Rather than roughly $2 trillion in savings, the White House is now seeking a plan that would slash more than $4 trillion from annual budget deficits over the next decade, stabilize borrowing, and defuse the biggest budgetary time bombs that are set to explode as the cost of health care rises and the nation’s population ages.

That would represent a major legislative achievement, but it would also put Obama and GOP leaders at odds with major factions of their own parties. While Democrats would be asked to cut social-safety-net programs, Republicans would be asked to raise taxes, perhaps by letting tax breaks for the nation’s wealthiest households expire on schedule at the end of next year.

The administration argues that lawmakers would also get an important victory to sell to voters in 2012. “The fiscal good has to outweigh the pain,” said a Democratic official familiar with the discussions.

Yup. Cuts to the social safety net that have been in place for decades and that keep the elderly from living out on the street are going to really be a big seller in 2012, especially in states like, oh, say, Florida, and North Carolina, where there are both a lot of retirees AND a lot of poor people. That's gonna go over BIG.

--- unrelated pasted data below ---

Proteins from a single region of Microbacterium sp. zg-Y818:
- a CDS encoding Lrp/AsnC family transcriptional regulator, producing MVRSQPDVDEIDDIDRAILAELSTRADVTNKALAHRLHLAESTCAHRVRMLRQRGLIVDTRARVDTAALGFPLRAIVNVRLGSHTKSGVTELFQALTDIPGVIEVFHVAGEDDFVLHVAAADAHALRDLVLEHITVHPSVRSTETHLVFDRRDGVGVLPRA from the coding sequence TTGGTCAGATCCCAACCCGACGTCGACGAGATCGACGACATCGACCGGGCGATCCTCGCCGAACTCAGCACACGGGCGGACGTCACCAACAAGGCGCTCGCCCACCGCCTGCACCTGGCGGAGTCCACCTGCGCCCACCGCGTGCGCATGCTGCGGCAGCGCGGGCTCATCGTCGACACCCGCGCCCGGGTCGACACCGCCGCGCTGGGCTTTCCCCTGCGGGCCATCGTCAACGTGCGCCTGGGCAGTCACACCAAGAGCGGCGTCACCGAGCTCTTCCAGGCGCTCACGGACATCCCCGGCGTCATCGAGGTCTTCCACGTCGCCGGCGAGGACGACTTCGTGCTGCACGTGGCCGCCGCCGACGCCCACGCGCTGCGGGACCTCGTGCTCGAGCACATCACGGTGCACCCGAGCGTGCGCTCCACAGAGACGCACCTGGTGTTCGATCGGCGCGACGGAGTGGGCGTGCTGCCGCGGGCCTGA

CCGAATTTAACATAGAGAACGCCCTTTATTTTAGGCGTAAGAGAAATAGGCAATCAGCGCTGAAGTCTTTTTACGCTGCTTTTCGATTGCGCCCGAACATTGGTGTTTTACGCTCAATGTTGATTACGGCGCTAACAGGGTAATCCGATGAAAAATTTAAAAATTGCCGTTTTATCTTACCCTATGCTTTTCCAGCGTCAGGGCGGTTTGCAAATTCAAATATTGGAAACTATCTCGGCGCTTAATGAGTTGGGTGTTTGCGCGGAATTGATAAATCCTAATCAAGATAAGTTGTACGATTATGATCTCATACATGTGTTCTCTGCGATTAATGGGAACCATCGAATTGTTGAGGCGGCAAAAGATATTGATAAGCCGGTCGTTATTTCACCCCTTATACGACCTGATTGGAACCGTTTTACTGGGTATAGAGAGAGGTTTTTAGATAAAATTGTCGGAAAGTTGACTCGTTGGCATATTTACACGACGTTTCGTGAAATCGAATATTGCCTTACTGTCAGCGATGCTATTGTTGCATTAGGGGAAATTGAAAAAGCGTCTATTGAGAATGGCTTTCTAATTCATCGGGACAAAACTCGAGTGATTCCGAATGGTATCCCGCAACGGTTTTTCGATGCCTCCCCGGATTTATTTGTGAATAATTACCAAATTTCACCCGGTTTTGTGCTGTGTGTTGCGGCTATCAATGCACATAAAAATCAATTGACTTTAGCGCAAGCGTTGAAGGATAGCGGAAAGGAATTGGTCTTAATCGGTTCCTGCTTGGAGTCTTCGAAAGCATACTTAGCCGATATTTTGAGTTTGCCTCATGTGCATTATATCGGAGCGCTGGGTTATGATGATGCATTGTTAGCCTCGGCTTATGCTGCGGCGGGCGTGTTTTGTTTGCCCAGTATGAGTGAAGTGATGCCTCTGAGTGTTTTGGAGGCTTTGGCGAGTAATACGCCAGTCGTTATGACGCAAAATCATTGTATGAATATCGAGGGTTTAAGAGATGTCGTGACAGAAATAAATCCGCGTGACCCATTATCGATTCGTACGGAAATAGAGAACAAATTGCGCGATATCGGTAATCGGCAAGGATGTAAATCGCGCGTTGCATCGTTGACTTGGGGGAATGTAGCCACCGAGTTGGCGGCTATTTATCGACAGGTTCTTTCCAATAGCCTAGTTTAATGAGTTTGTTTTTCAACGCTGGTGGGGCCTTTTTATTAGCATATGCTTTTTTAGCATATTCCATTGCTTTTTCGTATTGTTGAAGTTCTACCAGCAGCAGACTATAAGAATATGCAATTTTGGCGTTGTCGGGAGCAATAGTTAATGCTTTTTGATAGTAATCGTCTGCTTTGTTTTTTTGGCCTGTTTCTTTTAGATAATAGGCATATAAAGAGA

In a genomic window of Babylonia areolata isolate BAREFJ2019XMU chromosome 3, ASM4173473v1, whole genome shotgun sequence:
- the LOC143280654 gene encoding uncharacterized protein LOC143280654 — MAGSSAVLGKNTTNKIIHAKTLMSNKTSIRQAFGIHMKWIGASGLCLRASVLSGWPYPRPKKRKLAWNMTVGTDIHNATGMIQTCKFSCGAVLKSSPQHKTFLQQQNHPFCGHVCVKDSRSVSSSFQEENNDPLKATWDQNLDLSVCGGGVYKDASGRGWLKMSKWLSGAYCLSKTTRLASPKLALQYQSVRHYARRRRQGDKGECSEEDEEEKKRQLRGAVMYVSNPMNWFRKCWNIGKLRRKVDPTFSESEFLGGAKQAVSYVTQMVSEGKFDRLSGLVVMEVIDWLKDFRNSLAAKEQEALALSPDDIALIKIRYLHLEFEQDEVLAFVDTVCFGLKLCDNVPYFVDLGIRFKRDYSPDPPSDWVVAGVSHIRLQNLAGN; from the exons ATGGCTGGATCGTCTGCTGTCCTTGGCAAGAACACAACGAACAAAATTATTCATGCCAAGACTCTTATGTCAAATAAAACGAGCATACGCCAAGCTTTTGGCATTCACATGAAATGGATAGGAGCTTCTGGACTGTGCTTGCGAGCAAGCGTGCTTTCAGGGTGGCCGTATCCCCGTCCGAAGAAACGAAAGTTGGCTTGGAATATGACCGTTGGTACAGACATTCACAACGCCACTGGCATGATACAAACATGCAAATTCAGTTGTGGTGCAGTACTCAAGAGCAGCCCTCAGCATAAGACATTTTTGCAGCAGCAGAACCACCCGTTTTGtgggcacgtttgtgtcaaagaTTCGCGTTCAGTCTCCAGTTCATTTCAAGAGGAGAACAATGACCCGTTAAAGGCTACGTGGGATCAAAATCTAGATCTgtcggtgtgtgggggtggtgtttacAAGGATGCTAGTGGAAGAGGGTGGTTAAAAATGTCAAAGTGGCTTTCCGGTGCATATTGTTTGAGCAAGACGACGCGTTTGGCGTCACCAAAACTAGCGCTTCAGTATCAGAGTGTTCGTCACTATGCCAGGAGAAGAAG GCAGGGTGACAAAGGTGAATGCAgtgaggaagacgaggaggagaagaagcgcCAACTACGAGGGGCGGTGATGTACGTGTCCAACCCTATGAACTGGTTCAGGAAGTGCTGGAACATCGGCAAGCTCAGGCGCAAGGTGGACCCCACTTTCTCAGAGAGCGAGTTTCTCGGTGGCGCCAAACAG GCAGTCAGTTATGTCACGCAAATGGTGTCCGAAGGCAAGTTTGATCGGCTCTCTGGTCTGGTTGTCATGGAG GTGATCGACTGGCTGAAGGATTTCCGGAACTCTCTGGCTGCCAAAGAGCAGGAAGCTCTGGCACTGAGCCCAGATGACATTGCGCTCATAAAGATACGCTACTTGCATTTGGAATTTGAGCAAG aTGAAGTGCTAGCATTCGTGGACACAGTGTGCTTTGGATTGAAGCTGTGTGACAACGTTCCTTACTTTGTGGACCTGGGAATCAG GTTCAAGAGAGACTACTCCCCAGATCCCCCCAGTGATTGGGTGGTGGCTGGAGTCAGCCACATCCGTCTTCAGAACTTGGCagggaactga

Americans have drunk the deficit kool-aid, but they don't really understand what the kind of BIG CUTS NOW they seem to be asking for are going to mean. A poll in March of this year showed that while 80% of Americans are concerned about the deficit, they oppose cuts to Medicaid, Medicare, Social Security and K-12 education. Believe me, when Grandma has to move into a house where Dad has been out of work for two years and the family income is a third of what it was; where the son has been out of college for a year and is still working at the Piggly-Wiggly for $7.25 an hour because he can't find a programming job; where the daughter who's an A student is living at home and going to community college because the money that Dad and Mom had put away from her college lost 40% of its value during the 2008 financial crisis and still hasn't recovered -- because Grandma can no longer afford her apartment and food after her Social Security checks have been cut, families like that are going to find their concern with the deficit disappearing mighty quick.

Americans don't favor cuts to these programs, but they DO, contrary to the relentless drumbeats of Republicans, favor increasing taxes on the wealthiest Americans, especially when the questions are framed as a choice between just cuts, just tax hikes, or a combination of both: